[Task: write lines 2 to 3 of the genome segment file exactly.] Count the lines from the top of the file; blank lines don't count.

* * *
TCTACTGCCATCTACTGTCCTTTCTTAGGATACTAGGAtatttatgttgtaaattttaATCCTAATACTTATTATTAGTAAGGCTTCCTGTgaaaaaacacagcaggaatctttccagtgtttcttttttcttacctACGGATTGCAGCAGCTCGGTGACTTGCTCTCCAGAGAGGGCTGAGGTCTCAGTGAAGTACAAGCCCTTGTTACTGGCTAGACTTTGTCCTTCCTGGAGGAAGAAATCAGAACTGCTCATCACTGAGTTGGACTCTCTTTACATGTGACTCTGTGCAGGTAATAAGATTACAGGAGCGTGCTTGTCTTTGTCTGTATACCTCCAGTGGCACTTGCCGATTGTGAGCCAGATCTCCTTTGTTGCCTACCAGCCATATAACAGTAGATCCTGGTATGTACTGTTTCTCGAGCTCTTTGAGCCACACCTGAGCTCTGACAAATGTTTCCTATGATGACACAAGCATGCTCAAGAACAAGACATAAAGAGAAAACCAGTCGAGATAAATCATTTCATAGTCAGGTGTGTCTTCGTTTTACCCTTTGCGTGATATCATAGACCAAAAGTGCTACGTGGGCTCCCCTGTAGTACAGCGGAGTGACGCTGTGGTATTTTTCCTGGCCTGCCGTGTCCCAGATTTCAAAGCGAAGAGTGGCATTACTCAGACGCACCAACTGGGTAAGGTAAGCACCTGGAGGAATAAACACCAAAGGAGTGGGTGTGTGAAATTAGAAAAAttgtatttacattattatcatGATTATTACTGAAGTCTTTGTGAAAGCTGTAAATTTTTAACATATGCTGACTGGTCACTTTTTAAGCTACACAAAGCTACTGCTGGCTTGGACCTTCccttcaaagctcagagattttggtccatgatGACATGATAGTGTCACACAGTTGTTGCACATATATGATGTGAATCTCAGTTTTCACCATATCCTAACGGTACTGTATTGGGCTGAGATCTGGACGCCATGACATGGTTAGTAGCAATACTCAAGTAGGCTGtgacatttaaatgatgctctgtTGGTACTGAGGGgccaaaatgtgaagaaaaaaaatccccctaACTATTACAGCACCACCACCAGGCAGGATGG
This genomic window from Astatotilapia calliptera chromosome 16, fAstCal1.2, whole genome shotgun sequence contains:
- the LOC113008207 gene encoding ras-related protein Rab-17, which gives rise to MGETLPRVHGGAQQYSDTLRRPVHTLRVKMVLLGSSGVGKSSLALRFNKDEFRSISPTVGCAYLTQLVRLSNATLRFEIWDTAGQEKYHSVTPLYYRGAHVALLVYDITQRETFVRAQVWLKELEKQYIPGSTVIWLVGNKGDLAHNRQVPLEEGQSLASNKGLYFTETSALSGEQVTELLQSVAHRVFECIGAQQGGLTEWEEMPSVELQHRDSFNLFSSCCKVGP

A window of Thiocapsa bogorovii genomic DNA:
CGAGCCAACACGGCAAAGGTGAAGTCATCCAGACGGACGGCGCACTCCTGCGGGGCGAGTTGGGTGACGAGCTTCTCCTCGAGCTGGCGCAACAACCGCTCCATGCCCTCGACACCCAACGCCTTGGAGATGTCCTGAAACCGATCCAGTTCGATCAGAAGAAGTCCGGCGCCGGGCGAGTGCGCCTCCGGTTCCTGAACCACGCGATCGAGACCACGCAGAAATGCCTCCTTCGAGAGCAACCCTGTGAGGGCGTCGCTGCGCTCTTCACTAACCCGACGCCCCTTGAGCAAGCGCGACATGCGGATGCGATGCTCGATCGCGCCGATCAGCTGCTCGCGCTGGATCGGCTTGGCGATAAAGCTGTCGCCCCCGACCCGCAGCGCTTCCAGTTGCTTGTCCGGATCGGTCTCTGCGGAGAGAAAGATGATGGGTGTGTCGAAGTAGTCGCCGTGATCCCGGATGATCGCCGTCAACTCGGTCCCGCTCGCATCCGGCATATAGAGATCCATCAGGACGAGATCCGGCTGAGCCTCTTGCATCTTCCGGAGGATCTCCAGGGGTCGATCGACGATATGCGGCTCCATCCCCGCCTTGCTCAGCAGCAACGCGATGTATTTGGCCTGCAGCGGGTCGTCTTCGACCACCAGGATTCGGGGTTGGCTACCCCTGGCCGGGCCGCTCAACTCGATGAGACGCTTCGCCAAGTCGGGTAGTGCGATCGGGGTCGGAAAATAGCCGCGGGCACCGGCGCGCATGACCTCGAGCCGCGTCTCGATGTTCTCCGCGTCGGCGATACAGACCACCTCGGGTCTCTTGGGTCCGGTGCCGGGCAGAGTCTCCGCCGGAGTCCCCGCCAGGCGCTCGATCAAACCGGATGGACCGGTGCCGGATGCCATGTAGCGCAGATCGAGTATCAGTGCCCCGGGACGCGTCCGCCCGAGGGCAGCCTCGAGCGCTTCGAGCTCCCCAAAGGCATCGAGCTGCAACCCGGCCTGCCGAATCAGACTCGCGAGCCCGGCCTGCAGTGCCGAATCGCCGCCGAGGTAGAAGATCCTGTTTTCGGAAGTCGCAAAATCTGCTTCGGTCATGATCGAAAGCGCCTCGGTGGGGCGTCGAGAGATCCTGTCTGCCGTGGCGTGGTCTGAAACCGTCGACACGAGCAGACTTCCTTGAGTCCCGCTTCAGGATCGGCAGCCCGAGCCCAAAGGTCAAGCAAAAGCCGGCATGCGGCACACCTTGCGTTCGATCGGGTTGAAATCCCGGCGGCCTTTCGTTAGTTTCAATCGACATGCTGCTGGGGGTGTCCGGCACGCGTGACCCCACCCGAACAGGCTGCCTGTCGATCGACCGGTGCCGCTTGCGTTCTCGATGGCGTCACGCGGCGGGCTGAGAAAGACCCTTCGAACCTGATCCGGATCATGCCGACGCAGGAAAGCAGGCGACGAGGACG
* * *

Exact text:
This genomic window from Astatotilapia calliptera chromosome 16, fAstCal1.2, whole genome shotgun sequence contains:
- the LOC113008207 gene encoding ras-related protein Rab-17, which gives rise to MGETLPRVHGGAQQYSDTLRRPVHTLRVKMVLLGSSGVGKSSLALRFNKDEFRSISPTVGCAYLTQLVRLSNATLRFEIWDTAGQEKYHSVTPLYYRGAHVALLVYDITQRETFVRAQVWLKELEKQYIPGSTVIWLVGNKGDLAHNRQVPLEEGQSLASNKGLYFTETSALSGEQVTELLQSVAHRVFECIGAQQGGLTEWEEMPSVELQHRDSFNLFSSCCKVGP